When I saw the English version of the book for the first time I simply ignored it because the front cover made me think it were just another try to explain lonely houswives in golden words how the world works. But some weeks later my eye caught a front cover showing the faces of people from "Menschen". In German, this means "humans" as well as "people/crowds", and this book attracted me to sit down in the book store and read. Back home, I forgot about the exams that I had to prepare for, and simply continued to read. Why? Well, Harris really gets your mind back to work by provoking arguments when explaining the origins of human brain and language, of war, priests, sexual roles, or states in just a few pages each. Especially funny was how he presented the seemingly endless chain of examples from the Eastern highlands of Papua-Newguinea (and to discuss it with a friend who grew up there), like husbands arrowing the thighs of their wives shortly after marriage, just to demonstrate who is going to rule in the future. Apart from the fun we had, the book also made us rethink some of the issues presented there although, naturally, we could not agree with all he stated
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on September 17, 2000
I was assigned this book for a report in an anthropology class 5 years ago. I intended to skim through and fluff up a summary. Busy life! I ended up reading the whole darn thing and got the only A+ paper in the class. I do not swallow whole everything Harris writes, but his humor, insight, thoroughness of study are fascinating. Since I have never forgotten this little gem, I finally bought a new copy and am looking for used copies to give to my sons. I think they will also find him hard to put down. Worth the price!
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on August 28, 1997
Despite the hamburger on the cover this book is one of the most thought provoking books I have read. The book explores how humankind orginated and evolved to where we have and where we are possibly headed. Explanations of food, religion, war, race, sex, and gender roles all provide the basis for some deep coffee drinking contemplation of what is humankind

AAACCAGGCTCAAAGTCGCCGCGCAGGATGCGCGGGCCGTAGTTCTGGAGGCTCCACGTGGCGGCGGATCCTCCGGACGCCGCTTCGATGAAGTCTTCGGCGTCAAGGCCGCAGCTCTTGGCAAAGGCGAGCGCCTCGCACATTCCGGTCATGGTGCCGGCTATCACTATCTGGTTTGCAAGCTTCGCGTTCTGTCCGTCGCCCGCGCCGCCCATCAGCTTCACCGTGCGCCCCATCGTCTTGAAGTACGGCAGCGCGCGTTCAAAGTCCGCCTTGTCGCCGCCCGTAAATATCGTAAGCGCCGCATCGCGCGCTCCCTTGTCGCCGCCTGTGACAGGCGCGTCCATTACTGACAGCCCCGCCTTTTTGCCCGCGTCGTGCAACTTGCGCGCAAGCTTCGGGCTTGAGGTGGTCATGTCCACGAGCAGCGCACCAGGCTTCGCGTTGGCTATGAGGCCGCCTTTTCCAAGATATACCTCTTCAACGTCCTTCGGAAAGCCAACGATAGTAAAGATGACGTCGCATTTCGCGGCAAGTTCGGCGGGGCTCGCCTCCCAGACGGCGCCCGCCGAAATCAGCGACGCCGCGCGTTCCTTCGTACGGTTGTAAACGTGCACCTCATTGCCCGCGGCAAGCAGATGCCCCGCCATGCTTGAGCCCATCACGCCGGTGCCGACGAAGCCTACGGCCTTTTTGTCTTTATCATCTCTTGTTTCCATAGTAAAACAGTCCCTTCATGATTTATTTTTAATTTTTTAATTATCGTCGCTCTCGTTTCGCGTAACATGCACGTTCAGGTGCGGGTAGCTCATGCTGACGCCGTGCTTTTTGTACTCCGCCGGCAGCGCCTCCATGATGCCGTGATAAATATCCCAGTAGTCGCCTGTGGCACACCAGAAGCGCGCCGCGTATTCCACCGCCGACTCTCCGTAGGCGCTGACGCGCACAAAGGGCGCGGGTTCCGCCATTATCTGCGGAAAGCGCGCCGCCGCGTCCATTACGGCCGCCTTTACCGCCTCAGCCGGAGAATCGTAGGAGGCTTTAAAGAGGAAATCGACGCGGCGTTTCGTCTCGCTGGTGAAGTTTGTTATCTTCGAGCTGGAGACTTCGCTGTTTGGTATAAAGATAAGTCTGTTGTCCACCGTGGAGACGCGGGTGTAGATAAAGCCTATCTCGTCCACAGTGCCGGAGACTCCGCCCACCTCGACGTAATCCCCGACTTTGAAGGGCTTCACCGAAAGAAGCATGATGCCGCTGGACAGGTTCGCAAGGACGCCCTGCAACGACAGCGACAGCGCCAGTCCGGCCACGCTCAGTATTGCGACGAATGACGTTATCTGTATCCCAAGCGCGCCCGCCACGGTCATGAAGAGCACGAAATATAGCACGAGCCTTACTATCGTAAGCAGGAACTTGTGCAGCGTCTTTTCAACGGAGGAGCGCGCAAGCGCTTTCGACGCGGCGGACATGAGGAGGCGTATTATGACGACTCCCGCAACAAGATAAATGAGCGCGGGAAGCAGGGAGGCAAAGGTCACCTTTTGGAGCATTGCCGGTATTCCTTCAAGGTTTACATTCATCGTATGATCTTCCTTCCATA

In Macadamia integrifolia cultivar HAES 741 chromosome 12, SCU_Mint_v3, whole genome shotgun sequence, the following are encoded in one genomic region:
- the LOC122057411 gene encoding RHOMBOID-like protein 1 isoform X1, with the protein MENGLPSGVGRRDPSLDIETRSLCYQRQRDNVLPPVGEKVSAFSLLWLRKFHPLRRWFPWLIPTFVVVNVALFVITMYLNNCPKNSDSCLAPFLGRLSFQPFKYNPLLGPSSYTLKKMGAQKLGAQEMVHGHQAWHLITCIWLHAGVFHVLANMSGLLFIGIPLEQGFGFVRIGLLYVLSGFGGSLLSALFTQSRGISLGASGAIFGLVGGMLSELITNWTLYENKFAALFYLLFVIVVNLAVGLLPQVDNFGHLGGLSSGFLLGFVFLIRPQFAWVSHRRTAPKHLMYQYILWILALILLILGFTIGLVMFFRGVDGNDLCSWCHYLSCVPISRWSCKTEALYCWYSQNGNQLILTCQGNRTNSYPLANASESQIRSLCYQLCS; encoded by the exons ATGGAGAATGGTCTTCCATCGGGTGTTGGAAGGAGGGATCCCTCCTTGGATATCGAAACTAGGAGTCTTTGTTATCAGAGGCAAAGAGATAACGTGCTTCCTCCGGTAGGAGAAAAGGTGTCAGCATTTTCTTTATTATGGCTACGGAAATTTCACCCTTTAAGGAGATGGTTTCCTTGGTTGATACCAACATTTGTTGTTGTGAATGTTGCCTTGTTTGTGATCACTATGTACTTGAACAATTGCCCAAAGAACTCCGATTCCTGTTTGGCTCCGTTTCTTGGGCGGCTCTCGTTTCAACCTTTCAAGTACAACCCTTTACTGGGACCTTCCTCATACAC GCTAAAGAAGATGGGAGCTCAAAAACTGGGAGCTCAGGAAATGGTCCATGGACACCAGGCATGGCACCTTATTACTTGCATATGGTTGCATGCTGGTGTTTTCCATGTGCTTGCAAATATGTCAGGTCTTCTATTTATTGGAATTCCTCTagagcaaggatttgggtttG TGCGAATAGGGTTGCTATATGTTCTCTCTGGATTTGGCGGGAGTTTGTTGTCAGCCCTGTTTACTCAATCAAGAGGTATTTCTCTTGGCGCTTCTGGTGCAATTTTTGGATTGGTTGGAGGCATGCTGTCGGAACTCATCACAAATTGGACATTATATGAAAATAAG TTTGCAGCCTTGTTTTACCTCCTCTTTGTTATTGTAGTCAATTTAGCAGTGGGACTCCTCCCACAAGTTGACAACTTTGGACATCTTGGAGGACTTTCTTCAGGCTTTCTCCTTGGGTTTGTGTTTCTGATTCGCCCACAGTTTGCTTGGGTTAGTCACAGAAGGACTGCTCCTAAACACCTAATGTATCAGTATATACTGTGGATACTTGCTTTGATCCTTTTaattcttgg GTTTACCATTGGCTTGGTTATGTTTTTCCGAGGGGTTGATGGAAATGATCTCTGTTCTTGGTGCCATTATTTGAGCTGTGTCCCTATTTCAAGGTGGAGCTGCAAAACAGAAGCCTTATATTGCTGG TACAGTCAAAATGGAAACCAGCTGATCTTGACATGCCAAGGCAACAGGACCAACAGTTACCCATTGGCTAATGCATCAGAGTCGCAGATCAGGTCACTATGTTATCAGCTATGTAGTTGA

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on January 5, 2014
I still return to this encyclopedic book on cultural evolution from time to time. I'm pretty sure that Harris and I would be in different political camps, but his work here is still essential. I suppose some of his theses have by now been disproven, but that does not change the power of his insight. I don't see how anyone can claim to understand Man or Culture without this book as part of the background against which that understanding is formulated. It's also an easy read because it comes in bite-sized chunks, each with its own focus. Get it!
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on February 9, 2015
Marvin Harris, in all his writing, offers a thoughtful, well informed & original Anthropologist's view of humanity & our place in nature. This relatively recent book is your best way to get acquainted with his way of thinking & the conclusions he offers. This book will help you to think like our Earth NEEDS you to think!! Go for it!!
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on April 16, 1999
Okay, I loved the book. A.K.A. - It fits with my prejudices. That aside, there are several points which make this a good book to read.
First, Mr. Harris lays ideas out in a consice, understandable format with a cunning sense of humor.
Second, Mr. Harris's ideas are quite thought provoking, and the pattern with which he describes human behavior while relating it to more 'primitive' cultures was very refreshing.
For those people looking for something to believe in, try the bible. For those who would like to THINK about things, try this book.